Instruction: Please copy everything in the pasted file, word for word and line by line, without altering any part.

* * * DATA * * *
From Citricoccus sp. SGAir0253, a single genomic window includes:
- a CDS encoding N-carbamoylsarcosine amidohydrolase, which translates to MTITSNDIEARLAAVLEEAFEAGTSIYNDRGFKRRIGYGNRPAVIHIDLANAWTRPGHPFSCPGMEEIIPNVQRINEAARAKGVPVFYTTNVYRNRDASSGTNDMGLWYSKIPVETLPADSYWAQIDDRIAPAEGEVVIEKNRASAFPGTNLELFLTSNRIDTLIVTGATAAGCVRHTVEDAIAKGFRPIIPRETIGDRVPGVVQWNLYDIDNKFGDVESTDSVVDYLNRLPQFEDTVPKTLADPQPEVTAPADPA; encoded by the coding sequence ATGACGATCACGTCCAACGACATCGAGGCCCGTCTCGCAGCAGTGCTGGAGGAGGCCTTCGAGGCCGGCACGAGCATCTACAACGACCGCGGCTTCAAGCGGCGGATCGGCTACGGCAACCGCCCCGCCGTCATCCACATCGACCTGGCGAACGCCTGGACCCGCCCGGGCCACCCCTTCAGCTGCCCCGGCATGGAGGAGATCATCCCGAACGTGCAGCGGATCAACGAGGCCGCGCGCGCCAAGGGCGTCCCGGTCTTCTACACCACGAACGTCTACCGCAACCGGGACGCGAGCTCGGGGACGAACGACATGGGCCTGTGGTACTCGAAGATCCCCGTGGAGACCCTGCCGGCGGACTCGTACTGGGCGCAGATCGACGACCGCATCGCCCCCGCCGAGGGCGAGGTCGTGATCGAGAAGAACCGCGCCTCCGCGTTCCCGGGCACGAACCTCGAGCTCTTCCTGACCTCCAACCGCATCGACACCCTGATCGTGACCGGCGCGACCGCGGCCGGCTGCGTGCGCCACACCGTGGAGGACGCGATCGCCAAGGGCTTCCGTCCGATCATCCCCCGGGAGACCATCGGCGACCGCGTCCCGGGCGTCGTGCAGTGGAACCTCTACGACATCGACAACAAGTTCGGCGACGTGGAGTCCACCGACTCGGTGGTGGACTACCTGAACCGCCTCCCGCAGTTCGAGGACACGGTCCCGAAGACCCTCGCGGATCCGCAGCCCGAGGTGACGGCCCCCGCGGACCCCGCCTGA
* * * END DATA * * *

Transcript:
From Citricoccus sp. SGAir0253, a single genomic window includes:
- a CDS encoding N-carbamoylsarcosine amidohydrolase, which translates to MTITSNDIEARLAAVLEEAFEAGTSIYNDRGFKRRIGYGNRPAVIHIDLANAWTRPGHPFSCPGMEEIIPNVQRINEAARAKGVPVFYTTNVYRNRDASSGTNDMGLWYSKIPVETLPADSYWAQIDDRIAPAEGEVVIEKNRASAFPGTNLELFLTSNRIDTLIVTGATAAGCVRHTVEDAIAKGFRPIIPRETIGDRVPGVVQWNLYDIDNKFGDVESTDSVVDYLNRLPQFEDTVPKTLADPQPEVTAPADPA; encoded by the coding sequence ATGACGATCACGTCCAACGACATCGAGGCCCGTCTCGCAGCAGTGCTGGAGGAGGCCTTCGAGGCCGGCACGAGCATCTACAACGACCGCGGCTTCAAGCGGCGGATCGGCTACGGCAACCGCCCCGCCGTCATCCACATCGACCTGGCGAACGCCTGGACCCGCCCGGGCCACCCCTTCAGCTGCCCCGGCATGGAGGAGATCATCCCGAACGTGCAGCGGATCAACGAGGCCGCGCGCGCCAAGGGCGTCCCGGTCTTCTACACCACGAACGTCTACCGCAACCGGGACGCGAGCTCGGGGACGAACGACATGGGCCTGTGGTACTCGAAGATCCCCGTGGAGACCCTGCCGGCGGACTCGTACTGGGCGCAGATCGACGACCGCATCGCCCCCGCCGAGGGCGAGGTCGTGATCGAGAAGAACCGCGCCTCCGCGTTCCCGGGCACGAACCTCGAGCTCTTCCTGACCTCCAACCGCATCGACACCCTGATCGTGACCGGCGCGACCGCGGCCGGCTGCGTGCGCCACACCGTGGAGGACGCGATCGCCAAGGGCTTCCGTCCGATCATCCCCCGGGAGACCATCGGCGACCGCGTCCCGGGCGTCGTGCAGTGGAACCTCTACGACATCGACAACAAGTTCGGCGACGTGGAGTCCACCGACTCGGTGGTGGACTACCTGAACCGCCTCCCGCAGTTCGAGGACACGGTCCCGAAGACCCTCGCGGATCCGCAGCCCGAGGTGACGGCCCCCGCGGACCCCGCCTGA